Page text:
The Mountain Equipment Compressor Hooded jacket is the workhorse of your kit. It’s the ‘throw-it-in-your-pack’ jacket. It’s your ‘put-on-over-a-shell’ jacket. It’s for those windy summit stops, for when the cold just gets too bitter on the return. It’s the standing around jacket.

The great advantage of this super-lightweight belay jacket, is the synthetic material, in this case PrimaLoft ONE – the top end synthetic material. Using a synthetic insulating material, as opposed to down, means it retains its insulating properties even when wet. This means you can pop it on over your waterproof when things are looking bleak. I wore this jacket on a particularly windy, wet, and all-round grim weekend in Snowdonia, over my shell when we stopped, or were high, and the very last thing you want to do in 50mph winds is take anything off. I just popped this over the top and was fine. The next day was dry but very cold so I just wore this, my waterproof happily languishing in my bag.

The Compressor is the lightest of Mountain Equipment’s synthetic insulation range. It uses 60g insulation in the hood and body, and 40g underarm and in the side panels where more moisture builds up (it’s also very quick drying). John Manning reviewed the heavier Fitzroy (710g size XL) in the December 2013 issue of The Great Outdoors and it won the Best Buy.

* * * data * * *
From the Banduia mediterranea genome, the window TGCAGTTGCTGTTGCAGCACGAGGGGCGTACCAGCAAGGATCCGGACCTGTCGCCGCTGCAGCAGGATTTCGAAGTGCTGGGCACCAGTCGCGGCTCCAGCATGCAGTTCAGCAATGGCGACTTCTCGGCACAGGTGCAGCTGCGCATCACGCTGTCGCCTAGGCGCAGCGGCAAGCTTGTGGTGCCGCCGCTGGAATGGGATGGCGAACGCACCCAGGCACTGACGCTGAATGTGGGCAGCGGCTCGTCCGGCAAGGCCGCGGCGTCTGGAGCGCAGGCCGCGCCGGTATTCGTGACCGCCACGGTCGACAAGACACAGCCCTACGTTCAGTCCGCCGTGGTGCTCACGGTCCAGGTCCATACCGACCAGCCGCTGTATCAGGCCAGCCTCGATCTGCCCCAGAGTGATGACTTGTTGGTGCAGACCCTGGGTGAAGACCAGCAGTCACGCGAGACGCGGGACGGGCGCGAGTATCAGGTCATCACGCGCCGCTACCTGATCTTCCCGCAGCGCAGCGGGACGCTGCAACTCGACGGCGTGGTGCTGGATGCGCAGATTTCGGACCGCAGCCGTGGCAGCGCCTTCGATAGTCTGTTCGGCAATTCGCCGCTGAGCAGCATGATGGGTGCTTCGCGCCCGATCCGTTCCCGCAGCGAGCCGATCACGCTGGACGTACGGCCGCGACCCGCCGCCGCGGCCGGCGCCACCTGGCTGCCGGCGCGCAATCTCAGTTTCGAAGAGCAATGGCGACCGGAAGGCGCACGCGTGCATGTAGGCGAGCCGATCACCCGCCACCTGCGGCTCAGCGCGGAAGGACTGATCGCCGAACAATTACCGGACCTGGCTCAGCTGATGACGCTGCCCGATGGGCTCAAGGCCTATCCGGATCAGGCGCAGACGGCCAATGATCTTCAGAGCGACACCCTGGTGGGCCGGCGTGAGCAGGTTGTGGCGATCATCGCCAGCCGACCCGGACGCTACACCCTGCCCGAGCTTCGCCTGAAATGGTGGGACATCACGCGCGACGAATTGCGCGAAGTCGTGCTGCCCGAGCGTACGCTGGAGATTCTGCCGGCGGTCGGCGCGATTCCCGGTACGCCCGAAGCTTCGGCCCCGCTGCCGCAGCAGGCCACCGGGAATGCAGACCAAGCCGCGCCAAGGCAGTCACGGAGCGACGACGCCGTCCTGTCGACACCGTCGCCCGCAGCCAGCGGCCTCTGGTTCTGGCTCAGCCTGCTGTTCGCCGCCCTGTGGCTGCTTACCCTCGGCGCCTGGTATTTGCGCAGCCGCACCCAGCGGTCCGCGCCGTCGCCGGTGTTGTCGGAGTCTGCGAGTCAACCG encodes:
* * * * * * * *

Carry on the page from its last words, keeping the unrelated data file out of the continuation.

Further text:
The hood is insulated and there’s drawcords around the face that pull from inside the jacket and it fastens well enough, but I’d have liked a loop to pull on the outside of the jacket too. The chunky two-way zip fastens just at the chin, and the neck is wide and comfortable. There are two hem cord pulls. The handwarmer pockets are covered by a hip belt, but there’s a big chest pocket on the left-hand side that can just about take a map. The cuffs are elasticated.

The outer material is the lightweight Helium 30 that also holds off a fair amount of wind, but not rain although there is a DWR treatment. I had been a bit worried about it, as it seems so light but I’ve worn this a lot without much wear.

This is a simple, but well designed jacket, but one that I reach for when the skies are grey. There is room for a synthetic belay-style jacket in everyone’s kit box – it’s just so versatile. And, of the ones I’ve tried, this is the one I’d buy. A woman’s version is available for £120, and the Compressor Vest costs £90.